The Edmond Sun

April 8, 2014

Guild: Ruling skews political process toward rich

Special to The Sun

OKLA. CITY — EDITOR’S NOTE: This is one in a series of stories about candidates seeking the 5th District Congressional seat. Other candidates who have announced plans to file for the office April 9-11 are Corporation Commissioner Patrice Douglas, Sen. Clark Jolley, Rep. Mike Turner, Rep. Shane Jett and Harvey Sparks on the GOP side. Other Democrats who announced for the seat are state Sen. Al McAffrey, Keith Davenport and Marilyn Rainwater.

Congressional 5th District candidate Tom Guild said last week’s Supreme Court ruling on campaign finance will skew politics in support of the super-wealthy and weaken the voices of millions of Americans. The ruling poses a danger to American democracy, he said.

Last week’s 5-4 decision by the U.S. Supreme Court removed a restriction that excluded individuals from contributing to more than one federal candidate during a two-year election cycle. This ruling did not change any individual’s base contribution limit of giving no more than $2,600 per individual candidate during a primary or general election.

Chief Justice John Roberts stated for the majority that, overall caps were a burden to “an individual’s right to participate in the public debate through political expression and political association.”

Following the corruption of the Watergate scandal of the Nixon administration, Congress passed a campaign reform finance law in 1974. Statutory limits were placed on political contributions. This resulted in the creation of the Federal Election Commission.

“So it’s going to affect very few people, but those very few people theoretically could give the maximum donation to a congressional candidate, including House and Senate, multiple presidential candidates and really the sky is the limit,” said Guild, D-Edmond.

The ruling says the $48,600 cap every two years by individuals giving to all federal candidates violated the First Amendment. Separate aggregate limits of $74,000 on contributions to political party committees is also unconstitutional, the court stated.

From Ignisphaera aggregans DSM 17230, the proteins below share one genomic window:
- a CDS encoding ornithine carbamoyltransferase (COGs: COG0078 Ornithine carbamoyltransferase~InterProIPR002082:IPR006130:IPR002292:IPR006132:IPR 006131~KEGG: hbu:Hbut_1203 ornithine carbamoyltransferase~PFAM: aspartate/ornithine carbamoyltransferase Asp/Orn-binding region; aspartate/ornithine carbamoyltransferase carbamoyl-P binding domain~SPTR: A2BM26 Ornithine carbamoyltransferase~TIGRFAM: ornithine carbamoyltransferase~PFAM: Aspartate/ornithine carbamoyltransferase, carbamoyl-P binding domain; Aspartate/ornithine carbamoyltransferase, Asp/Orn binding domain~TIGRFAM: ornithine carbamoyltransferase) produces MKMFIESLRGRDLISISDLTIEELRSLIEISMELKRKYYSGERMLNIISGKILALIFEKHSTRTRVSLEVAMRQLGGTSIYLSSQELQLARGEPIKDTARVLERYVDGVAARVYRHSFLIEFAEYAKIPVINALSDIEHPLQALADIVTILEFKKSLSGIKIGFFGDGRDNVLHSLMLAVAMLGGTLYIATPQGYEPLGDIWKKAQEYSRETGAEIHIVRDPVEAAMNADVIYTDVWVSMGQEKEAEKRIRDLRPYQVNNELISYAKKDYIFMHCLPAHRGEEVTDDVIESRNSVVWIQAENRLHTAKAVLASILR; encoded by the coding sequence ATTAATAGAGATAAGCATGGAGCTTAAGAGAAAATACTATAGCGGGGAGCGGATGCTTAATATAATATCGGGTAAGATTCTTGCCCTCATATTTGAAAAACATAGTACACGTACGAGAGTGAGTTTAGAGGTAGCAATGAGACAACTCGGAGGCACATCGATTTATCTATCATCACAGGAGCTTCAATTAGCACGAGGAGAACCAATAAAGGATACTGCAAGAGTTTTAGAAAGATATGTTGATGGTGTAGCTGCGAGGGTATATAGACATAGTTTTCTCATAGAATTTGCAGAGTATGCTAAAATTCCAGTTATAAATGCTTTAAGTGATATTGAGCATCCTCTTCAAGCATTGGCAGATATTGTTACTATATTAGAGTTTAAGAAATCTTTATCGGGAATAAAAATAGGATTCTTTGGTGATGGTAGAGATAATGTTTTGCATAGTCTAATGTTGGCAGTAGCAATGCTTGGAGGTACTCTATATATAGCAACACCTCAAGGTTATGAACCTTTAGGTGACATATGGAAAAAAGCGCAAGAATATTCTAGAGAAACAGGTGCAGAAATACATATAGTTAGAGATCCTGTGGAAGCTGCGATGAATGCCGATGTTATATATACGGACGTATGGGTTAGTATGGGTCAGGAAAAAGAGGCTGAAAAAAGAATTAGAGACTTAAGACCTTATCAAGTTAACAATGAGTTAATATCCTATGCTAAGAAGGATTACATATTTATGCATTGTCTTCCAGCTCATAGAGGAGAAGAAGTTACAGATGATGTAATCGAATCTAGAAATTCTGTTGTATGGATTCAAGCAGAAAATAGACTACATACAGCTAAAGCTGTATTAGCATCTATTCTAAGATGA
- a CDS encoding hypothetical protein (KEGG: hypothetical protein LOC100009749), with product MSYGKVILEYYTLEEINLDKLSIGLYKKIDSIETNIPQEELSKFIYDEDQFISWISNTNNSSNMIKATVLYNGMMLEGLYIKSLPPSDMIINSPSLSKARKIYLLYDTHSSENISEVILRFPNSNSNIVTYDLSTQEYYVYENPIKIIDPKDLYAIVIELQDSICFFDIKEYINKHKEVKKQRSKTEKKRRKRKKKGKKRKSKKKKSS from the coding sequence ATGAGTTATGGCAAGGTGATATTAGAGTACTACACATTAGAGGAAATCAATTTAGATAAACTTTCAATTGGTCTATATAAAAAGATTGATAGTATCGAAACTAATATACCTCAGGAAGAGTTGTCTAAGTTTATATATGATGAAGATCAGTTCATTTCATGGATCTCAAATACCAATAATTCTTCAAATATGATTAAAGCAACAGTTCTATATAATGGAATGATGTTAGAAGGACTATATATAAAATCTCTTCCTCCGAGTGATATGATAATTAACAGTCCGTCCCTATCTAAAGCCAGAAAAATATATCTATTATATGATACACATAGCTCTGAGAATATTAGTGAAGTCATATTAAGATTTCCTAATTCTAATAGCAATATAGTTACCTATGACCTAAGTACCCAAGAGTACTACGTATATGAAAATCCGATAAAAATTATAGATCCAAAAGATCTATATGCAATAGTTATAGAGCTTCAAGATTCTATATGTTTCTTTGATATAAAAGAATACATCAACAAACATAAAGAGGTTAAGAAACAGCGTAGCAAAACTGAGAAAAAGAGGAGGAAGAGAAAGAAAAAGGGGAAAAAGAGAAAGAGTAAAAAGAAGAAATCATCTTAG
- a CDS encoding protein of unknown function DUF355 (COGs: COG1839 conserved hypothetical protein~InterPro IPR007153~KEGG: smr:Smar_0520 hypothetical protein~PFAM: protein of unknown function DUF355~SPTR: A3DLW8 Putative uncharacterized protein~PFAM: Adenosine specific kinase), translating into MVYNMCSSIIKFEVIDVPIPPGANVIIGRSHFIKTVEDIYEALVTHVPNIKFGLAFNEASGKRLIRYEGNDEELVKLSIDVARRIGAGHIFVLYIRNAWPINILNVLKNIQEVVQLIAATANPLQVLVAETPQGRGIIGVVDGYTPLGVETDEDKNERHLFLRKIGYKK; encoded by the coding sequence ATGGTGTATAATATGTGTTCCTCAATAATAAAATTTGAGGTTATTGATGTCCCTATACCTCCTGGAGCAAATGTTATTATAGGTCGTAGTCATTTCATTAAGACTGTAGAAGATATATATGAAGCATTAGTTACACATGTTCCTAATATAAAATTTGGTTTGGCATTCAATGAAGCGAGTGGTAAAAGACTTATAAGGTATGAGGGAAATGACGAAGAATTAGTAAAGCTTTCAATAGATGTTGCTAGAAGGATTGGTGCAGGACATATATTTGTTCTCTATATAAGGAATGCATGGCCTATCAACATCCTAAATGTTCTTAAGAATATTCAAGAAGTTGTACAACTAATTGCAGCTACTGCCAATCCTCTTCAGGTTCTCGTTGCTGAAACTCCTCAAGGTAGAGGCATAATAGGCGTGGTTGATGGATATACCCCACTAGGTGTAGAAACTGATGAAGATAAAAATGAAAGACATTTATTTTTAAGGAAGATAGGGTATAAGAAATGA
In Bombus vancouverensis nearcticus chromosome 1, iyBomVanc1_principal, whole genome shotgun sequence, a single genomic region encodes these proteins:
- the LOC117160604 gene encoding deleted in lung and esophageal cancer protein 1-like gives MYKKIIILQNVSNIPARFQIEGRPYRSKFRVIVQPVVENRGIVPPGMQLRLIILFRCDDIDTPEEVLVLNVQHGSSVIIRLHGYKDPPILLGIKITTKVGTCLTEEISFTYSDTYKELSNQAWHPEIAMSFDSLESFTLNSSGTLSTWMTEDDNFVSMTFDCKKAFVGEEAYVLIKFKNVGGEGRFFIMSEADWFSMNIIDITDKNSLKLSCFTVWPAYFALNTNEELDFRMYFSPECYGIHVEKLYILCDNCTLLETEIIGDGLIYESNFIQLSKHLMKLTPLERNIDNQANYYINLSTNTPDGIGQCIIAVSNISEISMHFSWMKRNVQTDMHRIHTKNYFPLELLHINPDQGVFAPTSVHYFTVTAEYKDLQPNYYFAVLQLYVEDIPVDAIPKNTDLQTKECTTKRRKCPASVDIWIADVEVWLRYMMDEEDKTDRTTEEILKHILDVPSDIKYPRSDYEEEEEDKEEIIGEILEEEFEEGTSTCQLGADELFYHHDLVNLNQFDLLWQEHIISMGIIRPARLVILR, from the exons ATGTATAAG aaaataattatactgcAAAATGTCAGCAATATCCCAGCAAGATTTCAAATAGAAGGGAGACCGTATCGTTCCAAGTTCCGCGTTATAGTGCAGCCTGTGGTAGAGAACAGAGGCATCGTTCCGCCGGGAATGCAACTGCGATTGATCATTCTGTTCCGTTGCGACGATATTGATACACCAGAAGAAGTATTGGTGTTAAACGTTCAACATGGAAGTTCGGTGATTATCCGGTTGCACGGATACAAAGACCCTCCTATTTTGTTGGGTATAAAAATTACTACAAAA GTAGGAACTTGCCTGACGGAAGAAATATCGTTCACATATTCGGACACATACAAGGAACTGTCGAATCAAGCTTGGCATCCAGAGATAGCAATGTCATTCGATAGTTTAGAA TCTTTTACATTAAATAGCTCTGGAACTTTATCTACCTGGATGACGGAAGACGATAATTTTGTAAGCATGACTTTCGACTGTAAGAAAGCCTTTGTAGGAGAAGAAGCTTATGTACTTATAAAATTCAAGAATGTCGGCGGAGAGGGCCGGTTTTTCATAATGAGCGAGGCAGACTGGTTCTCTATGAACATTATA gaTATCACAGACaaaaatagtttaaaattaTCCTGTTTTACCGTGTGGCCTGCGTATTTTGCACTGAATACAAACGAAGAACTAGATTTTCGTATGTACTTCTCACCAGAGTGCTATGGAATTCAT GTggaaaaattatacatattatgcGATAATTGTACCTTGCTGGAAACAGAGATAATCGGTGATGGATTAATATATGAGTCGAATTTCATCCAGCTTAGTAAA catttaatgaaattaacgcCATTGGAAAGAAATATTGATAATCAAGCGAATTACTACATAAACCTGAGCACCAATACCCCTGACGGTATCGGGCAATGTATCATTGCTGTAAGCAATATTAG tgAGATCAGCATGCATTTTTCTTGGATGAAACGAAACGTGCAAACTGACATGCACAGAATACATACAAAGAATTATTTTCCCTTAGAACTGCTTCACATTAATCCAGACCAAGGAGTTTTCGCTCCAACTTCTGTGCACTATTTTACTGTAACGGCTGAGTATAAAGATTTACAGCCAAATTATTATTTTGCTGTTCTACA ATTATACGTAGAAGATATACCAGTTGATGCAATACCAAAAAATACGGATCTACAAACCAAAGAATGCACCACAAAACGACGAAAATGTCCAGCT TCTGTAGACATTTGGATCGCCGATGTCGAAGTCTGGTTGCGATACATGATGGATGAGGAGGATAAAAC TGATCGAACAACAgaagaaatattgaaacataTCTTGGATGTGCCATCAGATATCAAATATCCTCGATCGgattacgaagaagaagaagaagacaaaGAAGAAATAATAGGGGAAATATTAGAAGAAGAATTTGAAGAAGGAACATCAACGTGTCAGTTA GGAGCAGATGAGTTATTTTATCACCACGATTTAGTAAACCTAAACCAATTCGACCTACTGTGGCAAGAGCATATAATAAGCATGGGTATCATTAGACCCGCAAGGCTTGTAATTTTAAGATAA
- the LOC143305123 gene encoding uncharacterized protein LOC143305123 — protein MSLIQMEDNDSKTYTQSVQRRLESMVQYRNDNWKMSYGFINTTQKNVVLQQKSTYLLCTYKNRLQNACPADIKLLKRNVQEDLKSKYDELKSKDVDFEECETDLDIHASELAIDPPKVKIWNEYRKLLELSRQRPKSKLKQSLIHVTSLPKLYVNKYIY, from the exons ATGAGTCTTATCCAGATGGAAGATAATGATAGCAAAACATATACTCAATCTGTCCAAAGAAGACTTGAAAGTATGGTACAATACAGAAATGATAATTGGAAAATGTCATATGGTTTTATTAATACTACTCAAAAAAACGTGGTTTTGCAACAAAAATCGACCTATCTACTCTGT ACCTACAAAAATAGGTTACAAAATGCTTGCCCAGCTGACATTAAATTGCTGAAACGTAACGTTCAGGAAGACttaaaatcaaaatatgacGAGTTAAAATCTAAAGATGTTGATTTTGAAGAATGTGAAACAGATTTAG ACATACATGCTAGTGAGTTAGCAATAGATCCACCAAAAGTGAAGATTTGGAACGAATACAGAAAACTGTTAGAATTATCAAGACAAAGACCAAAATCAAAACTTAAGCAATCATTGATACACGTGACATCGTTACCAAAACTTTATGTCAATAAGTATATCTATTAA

The Supreme Court is enabling wealthy individuals to contribute freely to their favorite candidates in each of the 435 House of Representative races in the U.S., said Guild, a retired University of Central Oklahoma professor of legal studies.

Guild said the 2010 Citizens United ruling by the U.S. Supreme Court, that corporations are people for purposes of speech, led the way for last week’s court decision.

“In our campaign, our average contribution is $46,” Guild said. “For our biggest contribution, I believe we have four or five people that have given us $500.”

Former state Sen. Steve Russell, R-Oklahoma City, said the Citizens United ruling reinforced the Constitution of the United States of America. An association of individuals are still individuals that have the right of freedom of expression, Russell said.

“I believe the Supreme Court got it right,” Russell said. “Associations of individuals had just as much right to freedom of speech as a single individual, whether they were many or they were one.”

Last week’s campaign finance decision has determined that an individual cannot be limited in their expression, Russell said.

“Why should we express limitations on you on how much you want to express your views in the support of political issues or political candidates that are running for office?” Russell said. “I think they got it right.”